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This article was published 3/10/2015 (1850 days ago), so information in it may no longer be current.
To use the words budget and Paris in the same sentence would for many seem like the ultimate oxymoron. But as expensive as the city can be, there are ways to visit this amazing metropolis without breaking the bank.
Paris is just too fascinating a city to pass up because prices may be too high. There are two actions I recommend travellers undertake in Paris to help keep costs down.
Firstly, take a half-day city tour before planning your daily adventure of discovery. The tour guides are always professional and will point out the highlights of the city, explaining how each fits into the history of the city and why they have become popular visitor areas. This will provide an ideal starting point to identify the areas that suit your interests.
Secondly, buy at least a two day pass for the on-and-off bus, which is offered in Paris, as well as most other cities, the driver guide is knowledgeable, and will help you narrow the sites you may want to spend more time at later.
In Paris there is little need to budget for taxi expenses. The Paris underground, or Metro, is one of the best in the world, and can connect you to virtually every part of the city at very reasonable rates. I recommend any of the multiple ticket packages, which will lower the per-ride cost considerably.
Many of the major attractions in Paris like the Eiffel Tower and the Arc de Triomphe de l'Etoile, are about history and architecture. The Eiffel Tower is still a magnificent structure, but its height of 324 metres is now dwarfed by towers in Dubai, Seattle and even Canada's CN Tower in Toronto. These newer towers almost double the size of the structure Mr. Eiffel created for the 1889 World's Fair. Paying to go inside the Eiffel Tower is nice, but for the view there are other better free opportunities.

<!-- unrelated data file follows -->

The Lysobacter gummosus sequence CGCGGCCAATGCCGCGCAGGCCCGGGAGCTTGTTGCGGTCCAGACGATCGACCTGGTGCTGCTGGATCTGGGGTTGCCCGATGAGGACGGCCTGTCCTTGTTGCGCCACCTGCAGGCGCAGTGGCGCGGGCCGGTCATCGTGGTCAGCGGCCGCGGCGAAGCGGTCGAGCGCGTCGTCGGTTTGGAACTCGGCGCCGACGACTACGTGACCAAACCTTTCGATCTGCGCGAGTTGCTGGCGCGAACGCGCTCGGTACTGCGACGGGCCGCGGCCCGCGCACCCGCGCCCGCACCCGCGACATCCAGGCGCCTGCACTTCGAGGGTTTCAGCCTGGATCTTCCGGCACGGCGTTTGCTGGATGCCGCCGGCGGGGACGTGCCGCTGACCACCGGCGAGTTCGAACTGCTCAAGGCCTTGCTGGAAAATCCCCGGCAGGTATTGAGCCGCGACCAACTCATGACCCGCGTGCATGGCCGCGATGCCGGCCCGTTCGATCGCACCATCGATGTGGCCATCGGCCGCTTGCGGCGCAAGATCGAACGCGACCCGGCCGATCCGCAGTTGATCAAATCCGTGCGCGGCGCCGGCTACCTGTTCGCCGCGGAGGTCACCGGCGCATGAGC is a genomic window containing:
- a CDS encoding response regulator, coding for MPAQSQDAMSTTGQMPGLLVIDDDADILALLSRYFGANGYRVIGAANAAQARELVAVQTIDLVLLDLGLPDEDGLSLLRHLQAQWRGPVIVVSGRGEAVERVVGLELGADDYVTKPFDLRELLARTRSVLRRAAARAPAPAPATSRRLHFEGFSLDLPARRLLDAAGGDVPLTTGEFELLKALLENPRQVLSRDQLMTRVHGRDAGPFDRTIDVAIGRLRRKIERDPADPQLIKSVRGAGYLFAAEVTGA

Standing at the centre of Place Charles de Gaulle, is the Arc de Triomphe. It honours those who fought and died over a number of wars on French soil, going back to the French Revolution. At its centre is the Tomb of the Unknown Soldier, a fallen comrade of the First World War who was laid to rest there in 1921. It is a powerful reminder of the consequences of war, and happens also to be the starting point for a walking tour of one of the most famous boulevards in the world, the Champs-Elysees.
Along its two-kilometre route you will find some of the most expensive brand name shops bordering its 70 metre width, such as Louis Vuitton, Gucci, and Swarovski. It is a fascinating street to walk and shouldn't be missed on a Paris visit. The left side of the street going away from Place Charles de Gaulle houses some of the less expensive shops, while the right side is dotted mostly with luxury outlets.
Not being aware of this at the time, we decided to have a beverage at one of the sidewalk cafes where patrons can order a drink without a meal. A shot of vodka and a bottle of beer came with a bill of 40 Euros (more than $60 CAD). This was not part of the budget, but it did make for an interesting story when we met up with friends later in the day.
Paris is a museum city, loaded with culture and art. The Louvre is the most famous of them all, in no small part because it is the home of the Mona Lisa by Leonardo de Vinci. It is a great museum, but the entry price is high and the lineups are long. To visit each of its galleries would take several days to complete.